A third of BAME-led TV production companies are facing serious financial hardship as a result of the Covid-19 crisis, a report reveals.
Two thirds of companies are losing money and/or programme commissions due to Covid-19, research carried out by Birmingham City University’s Sir Lenny Henry Centre for Media Diversity stated.
Assessing the impact of the coronavirus on independent companies led by Black, Asian and minority ethnic professionals, the report showed that this has resulted in roughly a third (29%) of all BAME-led indies facing either “financial distress” or severe “financial” crisis.
The vast majority of the BAME-led companies, which was defined as one with a chief executive, managing director or other senior leader from a BAME background, have not applied for Government support, according to the study.
Only 19 per cent had applied for specific industry support, of which only half were successful.
The report stated, “The low rate of application for general and industry specific financial support, coupled by the success rate, would indicate to us that companies did not think they were eligible for support.”
Academics surveyed 20 UK organisations across May and June to find out how their work had been hit by the pandemic.
Other findings stated in the report include:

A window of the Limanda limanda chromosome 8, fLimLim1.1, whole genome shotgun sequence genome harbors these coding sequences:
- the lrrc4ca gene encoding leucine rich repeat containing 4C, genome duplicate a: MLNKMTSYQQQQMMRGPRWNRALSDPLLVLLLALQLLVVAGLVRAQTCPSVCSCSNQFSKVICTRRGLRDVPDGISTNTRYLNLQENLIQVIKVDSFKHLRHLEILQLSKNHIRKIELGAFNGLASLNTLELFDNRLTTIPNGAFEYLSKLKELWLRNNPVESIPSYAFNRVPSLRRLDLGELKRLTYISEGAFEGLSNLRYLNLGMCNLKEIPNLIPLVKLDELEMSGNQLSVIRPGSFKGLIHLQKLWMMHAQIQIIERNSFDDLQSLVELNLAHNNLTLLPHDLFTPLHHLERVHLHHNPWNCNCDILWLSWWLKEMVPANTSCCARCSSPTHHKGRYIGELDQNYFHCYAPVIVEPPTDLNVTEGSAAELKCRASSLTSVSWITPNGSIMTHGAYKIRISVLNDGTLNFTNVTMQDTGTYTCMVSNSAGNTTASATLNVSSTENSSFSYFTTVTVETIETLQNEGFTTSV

- Nearly half of organisations (48 per cent) are worse off as a result of the pandemic
- The vast majority of BAME-led indies have been unable to access much needed development funds
- The vast majority of BAME-led indies have not received government financial support
- The vast majority of BAME-led indies have not applied for industry relief funds
- This is clearly a sector that wants and needs targeted financial support for BAME-led indies, specifically from the industry and more generally from the government.
- 20 per cent of companies had gained commissions specifically related to COVID-19.
Marcus Ryder, visiting professor at Birmingham City University’s Sir Lenny Henry Centre for Media Diversity, said: “BAME-led indies must be at the centre of any policies devised by broadcasters and the Government to help them survive an unprecedented global pandemic.
“We believe this report is important in demonstrating why that’s necessary.”
The Sir Lenny Henry Centre for Media Diversity was launched in March to examine representation in journalism, acting, film, television and radio.
Read the full report here.
Photo: Birmingham City University